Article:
The barrier might be, for example, a continuous cast-in-place barrier, a discrete crash barrier, a snow fence, a tunnel wall, a guard rail, or a bollard.
The roadway could be, for example, a viaduct, a highway, an on-ramp or off-ramp, or the like.
The LED lighting element can be powered in a number of ways, including via a generator, a battery, a fuel cell, a photovoltaic system, or an electrical power supply.
Historically, roadways and highways are lighted using luminaries on tall poles located on the edge of the pavement. This LED system provides an alternative to tall poles by providing vertical or near vertical sheet illuminance on the shoulder, thus increasing small target visibility and highlighting any animals motorists stopped on the shoulder. Since the described LED luminaire lights the vertical or near vertical sides of the barrier, the outer edge of the road is highlighted and delineated, providing excellent guidance especially during inclement weather conditions.
Low power consumption, minimal light trespass on adjacent properties, and minimal light pollution, especially in non-urban areas, makes this an ideal lighting system for roadways and highways with continuous barriers, construction barriers or rail structures.
The strategy for lighting a viaduct, roadway, or pathway according to the present invention is shown in
The LED luminaire 106 is mounted vertically and is recessed into the barrier 102. The aiming of the luminaire provides light grazing on the barrier surface.
The vertically or near vertically mounted LED luminaire 106 provides uni-directional light along the barrier face. Since the luminaire is integrated into the barrier 102, it does not cause a hazardous projection and does not compromise the crash function of the barrier.
The present roadside lighting system accentuates the roadway shoulder and barrier 102 by providing both beam and field contributions of the photometric distribution. The beam contribution of the LED system highlights obstacles such as the crash barrier 102. The field contribution of the LED system spills light onto the roadway shoulder or other target. Disabled motorists, for example, become more visible to oncoming traffic and very little light will escape (minimize light trespass and pollution) from the roadway structures.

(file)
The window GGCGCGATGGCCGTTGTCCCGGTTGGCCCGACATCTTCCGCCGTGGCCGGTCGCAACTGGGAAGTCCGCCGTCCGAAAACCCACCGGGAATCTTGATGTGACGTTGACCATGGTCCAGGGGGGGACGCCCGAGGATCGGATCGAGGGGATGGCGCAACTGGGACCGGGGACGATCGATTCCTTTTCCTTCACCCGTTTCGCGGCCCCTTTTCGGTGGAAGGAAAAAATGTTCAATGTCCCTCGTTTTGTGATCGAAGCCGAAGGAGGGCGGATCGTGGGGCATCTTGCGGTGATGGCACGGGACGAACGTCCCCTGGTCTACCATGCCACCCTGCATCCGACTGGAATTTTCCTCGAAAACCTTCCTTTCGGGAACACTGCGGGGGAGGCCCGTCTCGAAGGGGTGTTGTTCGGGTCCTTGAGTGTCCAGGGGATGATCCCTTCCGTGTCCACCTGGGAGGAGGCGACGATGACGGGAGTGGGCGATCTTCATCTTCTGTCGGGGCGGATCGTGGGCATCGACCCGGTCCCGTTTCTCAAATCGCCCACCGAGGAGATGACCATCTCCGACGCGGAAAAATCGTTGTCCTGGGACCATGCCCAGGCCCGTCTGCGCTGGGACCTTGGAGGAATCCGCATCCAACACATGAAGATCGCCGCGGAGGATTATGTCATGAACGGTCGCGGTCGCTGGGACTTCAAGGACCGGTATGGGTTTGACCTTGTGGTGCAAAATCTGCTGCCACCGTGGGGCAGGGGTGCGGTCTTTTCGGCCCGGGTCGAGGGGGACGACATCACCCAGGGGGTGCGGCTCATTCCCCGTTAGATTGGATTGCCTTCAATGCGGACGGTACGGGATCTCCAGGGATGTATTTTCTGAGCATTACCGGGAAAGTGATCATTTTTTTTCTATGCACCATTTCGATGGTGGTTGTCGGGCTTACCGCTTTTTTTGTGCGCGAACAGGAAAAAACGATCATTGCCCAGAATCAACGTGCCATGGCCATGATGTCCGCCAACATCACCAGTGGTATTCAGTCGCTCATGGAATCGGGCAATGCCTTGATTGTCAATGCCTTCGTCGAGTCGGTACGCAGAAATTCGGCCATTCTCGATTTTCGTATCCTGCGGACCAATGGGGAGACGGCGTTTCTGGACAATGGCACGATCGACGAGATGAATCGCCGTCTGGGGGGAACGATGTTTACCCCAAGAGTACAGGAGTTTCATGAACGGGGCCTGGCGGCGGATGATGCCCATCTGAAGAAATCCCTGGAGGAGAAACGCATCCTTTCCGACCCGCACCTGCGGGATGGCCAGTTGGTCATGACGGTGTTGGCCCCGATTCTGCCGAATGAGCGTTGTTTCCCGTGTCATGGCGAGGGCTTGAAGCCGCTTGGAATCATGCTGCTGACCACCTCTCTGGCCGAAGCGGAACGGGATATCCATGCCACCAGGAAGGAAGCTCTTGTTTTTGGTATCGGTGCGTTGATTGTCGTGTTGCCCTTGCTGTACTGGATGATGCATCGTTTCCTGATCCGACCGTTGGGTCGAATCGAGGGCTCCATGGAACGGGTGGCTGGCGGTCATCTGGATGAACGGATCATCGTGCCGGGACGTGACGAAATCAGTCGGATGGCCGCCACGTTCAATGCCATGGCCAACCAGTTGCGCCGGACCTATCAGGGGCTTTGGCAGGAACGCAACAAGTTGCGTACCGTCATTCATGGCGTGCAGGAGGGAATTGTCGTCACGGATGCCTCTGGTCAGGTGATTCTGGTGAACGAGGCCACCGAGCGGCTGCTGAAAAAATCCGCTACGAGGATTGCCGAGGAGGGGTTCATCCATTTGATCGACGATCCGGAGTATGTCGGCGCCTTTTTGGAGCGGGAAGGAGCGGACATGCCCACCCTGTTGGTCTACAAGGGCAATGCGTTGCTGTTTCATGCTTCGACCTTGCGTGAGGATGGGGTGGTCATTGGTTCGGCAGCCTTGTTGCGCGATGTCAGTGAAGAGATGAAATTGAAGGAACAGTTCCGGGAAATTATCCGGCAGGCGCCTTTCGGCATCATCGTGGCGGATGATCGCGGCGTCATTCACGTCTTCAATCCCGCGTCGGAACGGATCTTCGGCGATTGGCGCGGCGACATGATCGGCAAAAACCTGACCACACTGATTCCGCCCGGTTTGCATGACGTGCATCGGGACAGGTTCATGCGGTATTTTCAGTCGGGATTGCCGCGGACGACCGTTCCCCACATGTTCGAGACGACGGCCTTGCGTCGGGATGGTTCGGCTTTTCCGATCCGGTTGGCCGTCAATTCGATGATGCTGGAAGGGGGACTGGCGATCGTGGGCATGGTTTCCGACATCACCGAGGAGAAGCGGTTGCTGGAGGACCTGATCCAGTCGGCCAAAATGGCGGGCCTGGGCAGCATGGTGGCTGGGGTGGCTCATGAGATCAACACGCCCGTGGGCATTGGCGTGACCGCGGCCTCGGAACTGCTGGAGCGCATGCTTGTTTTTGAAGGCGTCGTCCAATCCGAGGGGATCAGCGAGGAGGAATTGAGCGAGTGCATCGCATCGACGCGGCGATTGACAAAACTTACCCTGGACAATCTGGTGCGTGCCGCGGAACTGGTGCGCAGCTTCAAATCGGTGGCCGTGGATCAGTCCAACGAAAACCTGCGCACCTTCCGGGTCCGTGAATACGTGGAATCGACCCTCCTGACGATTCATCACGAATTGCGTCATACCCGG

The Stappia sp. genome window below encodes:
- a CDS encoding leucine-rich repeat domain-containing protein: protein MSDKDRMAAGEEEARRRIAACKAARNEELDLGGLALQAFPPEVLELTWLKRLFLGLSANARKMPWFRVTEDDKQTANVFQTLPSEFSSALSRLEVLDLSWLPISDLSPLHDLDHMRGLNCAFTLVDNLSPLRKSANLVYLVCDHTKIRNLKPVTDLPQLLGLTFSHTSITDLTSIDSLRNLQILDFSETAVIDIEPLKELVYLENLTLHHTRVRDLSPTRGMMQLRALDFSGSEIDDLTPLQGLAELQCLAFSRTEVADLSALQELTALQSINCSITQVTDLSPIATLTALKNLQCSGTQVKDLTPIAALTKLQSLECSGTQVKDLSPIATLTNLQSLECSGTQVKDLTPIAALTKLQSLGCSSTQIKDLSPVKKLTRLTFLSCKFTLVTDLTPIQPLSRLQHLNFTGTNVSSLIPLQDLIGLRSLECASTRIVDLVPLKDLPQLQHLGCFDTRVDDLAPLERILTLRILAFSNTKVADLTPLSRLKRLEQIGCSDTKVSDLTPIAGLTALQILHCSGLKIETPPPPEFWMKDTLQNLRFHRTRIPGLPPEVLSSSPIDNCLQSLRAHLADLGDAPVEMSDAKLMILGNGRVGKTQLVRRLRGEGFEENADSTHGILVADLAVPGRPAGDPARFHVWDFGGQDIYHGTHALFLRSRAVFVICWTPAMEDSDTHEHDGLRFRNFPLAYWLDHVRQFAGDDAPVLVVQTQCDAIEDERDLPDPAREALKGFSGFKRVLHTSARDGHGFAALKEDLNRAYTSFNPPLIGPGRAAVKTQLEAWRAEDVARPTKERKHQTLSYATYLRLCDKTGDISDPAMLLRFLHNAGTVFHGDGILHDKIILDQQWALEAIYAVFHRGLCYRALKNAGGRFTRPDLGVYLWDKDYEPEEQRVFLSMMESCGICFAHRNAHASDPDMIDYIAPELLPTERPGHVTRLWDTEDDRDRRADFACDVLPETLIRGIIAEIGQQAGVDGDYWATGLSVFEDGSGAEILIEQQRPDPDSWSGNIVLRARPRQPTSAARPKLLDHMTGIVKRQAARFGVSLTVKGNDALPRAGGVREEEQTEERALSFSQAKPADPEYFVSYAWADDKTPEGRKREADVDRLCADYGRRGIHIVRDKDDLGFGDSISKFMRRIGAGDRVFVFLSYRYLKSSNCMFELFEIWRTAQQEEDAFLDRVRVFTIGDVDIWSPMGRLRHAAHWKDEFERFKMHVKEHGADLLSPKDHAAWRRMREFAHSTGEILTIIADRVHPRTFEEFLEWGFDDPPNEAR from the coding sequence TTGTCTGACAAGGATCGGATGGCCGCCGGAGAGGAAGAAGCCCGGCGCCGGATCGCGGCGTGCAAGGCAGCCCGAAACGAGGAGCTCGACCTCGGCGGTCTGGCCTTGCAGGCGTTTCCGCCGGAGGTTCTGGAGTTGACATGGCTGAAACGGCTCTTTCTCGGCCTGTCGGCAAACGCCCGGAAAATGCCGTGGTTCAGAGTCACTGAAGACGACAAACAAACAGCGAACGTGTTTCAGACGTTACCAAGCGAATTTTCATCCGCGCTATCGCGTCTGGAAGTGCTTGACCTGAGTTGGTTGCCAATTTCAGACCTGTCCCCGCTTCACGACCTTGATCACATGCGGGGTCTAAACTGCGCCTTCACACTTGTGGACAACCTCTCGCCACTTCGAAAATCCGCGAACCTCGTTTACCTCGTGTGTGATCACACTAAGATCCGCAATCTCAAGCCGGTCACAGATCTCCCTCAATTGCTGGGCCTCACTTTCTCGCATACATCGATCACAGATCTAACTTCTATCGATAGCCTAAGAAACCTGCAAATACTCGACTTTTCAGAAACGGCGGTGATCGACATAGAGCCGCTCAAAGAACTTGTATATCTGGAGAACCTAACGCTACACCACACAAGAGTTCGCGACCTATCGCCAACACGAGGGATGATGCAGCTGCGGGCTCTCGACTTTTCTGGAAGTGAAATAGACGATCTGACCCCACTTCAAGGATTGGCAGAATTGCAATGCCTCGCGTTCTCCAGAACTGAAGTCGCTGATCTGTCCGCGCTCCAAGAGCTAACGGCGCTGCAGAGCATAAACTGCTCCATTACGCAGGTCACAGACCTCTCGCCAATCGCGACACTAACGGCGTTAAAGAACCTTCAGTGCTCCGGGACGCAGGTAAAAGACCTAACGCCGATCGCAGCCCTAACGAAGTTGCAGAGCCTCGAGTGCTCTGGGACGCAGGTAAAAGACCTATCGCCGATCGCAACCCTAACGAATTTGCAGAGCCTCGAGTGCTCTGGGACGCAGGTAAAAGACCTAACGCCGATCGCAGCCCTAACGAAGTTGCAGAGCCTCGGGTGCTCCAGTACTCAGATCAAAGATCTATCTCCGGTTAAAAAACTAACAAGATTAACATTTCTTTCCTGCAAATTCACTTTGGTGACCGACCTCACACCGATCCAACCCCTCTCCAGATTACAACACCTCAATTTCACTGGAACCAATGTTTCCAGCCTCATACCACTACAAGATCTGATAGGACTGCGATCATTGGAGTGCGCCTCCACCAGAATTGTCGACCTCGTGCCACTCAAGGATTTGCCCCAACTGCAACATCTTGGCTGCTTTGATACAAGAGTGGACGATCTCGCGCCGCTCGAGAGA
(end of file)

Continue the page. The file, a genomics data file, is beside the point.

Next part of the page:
The low energy use and long lamp life of LED systems 106 reduce maintenance and operating costs.
It will be appreciated by one versed in the art that there are many possible variations on these designs, but all are typified by LED lighting systems installed recessed areas of roadside barriers which provide a generally horizontal sheet of light across the barrier. Some known and anticipated variations are described below:
Variations include mounting the LED luminaire in a snow fence, guardrail or other roadside structure, a bollard, a bridge footing, or a tunnel wall. Barriers are made from a variety of geometries. Deployment of the LED lighting system is compatible with most conceivable barrier geometries.
The LED luminaries can be connected to electrical power supplies or operated from a portable power supply such as generator, fuel cell, or battery storage. In addition, alternative renewable supply such as photovoltaic assemblies can also be used as the power source.
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|U.S. Classification||362/152, 340/908.1, 362/153|
|Cooperative Classification||E01F9/0536, E01F15/083|
|European Classification||E01F15/08M2, E01F9/053D|
|Oct 19, 2005||AS||Assignment|
Owner name: CLANTON ENGINEERING, INC., COLORADO
Free format text: ASSIGNMENT OF ASSIGNORS INTEREST;ASSIGNOR:CLANTON, NANCY E.;REEL/FRAME:017110/0627
Effective date: 20050730
|Dec 25, 2007||CC||Certificate of correction|
|Mar 7, 2011||FPAY||Fee payment|
Year of fee payment: 4
|Mar 7, 2011||SULP||Surcharge for late payment|
|Feb 5, 2015||FPAY||Fee payment|
Year of fee payment: 8